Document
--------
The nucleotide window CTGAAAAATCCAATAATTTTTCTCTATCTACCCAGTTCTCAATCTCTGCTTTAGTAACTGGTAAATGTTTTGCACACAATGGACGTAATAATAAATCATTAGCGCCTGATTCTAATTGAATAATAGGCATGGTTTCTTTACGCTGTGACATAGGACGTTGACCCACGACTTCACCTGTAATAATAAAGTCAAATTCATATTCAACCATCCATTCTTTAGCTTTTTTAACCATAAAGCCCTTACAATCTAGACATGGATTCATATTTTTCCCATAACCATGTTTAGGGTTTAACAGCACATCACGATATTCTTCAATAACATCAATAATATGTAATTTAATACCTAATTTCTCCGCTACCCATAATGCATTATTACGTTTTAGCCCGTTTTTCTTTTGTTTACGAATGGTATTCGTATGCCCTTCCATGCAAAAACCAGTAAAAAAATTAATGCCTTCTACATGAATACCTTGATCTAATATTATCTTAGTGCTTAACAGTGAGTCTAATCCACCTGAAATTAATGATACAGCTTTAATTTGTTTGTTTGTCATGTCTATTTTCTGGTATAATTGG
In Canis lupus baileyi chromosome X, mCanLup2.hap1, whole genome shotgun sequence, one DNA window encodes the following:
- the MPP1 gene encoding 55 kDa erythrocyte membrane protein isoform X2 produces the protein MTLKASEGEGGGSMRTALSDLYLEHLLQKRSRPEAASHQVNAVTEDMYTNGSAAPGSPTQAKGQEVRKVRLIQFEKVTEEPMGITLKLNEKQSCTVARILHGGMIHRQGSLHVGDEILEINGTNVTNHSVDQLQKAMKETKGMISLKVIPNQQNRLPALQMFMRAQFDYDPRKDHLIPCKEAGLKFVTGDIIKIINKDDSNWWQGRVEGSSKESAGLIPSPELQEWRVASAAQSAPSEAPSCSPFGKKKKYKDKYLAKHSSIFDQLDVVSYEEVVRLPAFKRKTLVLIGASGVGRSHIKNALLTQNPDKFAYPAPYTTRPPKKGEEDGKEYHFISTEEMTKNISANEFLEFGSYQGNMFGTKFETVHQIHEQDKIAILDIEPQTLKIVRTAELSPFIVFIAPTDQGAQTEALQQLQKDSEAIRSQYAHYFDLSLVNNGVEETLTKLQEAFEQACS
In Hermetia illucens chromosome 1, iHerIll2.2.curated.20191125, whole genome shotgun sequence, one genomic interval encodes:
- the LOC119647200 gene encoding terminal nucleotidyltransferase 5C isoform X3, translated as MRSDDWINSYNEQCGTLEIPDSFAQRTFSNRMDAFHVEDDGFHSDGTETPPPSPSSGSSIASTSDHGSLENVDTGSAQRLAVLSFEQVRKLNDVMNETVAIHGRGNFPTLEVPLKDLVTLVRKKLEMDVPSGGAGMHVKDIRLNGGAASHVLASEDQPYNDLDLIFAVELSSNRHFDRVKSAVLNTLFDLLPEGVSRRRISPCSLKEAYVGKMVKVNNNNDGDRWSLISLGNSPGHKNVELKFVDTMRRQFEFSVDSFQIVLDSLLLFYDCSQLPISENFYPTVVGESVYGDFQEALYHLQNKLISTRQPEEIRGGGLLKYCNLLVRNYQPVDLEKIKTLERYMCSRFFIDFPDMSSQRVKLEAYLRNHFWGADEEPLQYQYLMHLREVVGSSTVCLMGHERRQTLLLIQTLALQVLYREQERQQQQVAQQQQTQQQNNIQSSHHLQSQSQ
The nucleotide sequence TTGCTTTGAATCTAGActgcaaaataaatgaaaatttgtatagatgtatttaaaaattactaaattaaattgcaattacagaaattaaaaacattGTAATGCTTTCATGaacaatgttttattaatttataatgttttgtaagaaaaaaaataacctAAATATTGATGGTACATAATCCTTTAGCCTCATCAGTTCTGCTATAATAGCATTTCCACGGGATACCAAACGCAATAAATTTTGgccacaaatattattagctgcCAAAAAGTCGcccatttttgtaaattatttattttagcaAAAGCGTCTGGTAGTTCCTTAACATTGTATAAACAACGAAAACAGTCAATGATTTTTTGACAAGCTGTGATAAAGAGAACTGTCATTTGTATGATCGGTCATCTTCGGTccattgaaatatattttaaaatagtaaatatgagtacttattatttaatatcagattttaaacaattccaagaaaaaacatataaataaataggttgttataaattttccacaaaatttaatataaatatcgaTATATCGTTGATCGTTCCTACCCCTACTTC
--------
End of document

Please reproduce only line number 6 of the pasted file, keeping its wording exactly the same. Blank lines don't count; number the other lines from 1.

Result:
The nucleotide sequence TTGCTTTGAATCTAGActgcaaaataaatgaaaatttgtatagatgtatttaaaaattactaaattaaattgcaattacagaaattaaaaacattGTAATGCTTTCATGaacaatgttttattaatttataatgttttgtaagaaaaaaaataacctAAATATTGATGGTACATAATCCTTTAGCCTCATCAGTTCTGCTATAATAGCATTTCCACGGGATACCAAACGCAATAAATTTTGgccacaaatattattagctgcCAAAAAGTCGcccatttttgtaaattatttattttagcaAAAGCGTCTGGTAGTTCCTTAACATTGTATAAACAACGAAAACAGTCAATGATTTTTTGACAAGCTGTGATAAAGAGAACTGTCATTTGTATGATCGGTCATCTTCGGTccattgaaatatattttaaaatagtaaatatgagtacttattatttaatatcagattttaaacaattccaagaaaaaacatataaataaataggttgttataaattttccacaaaatttaatataaatatcgaTATATCGTTGATCGTTCCTACCCCTACTTC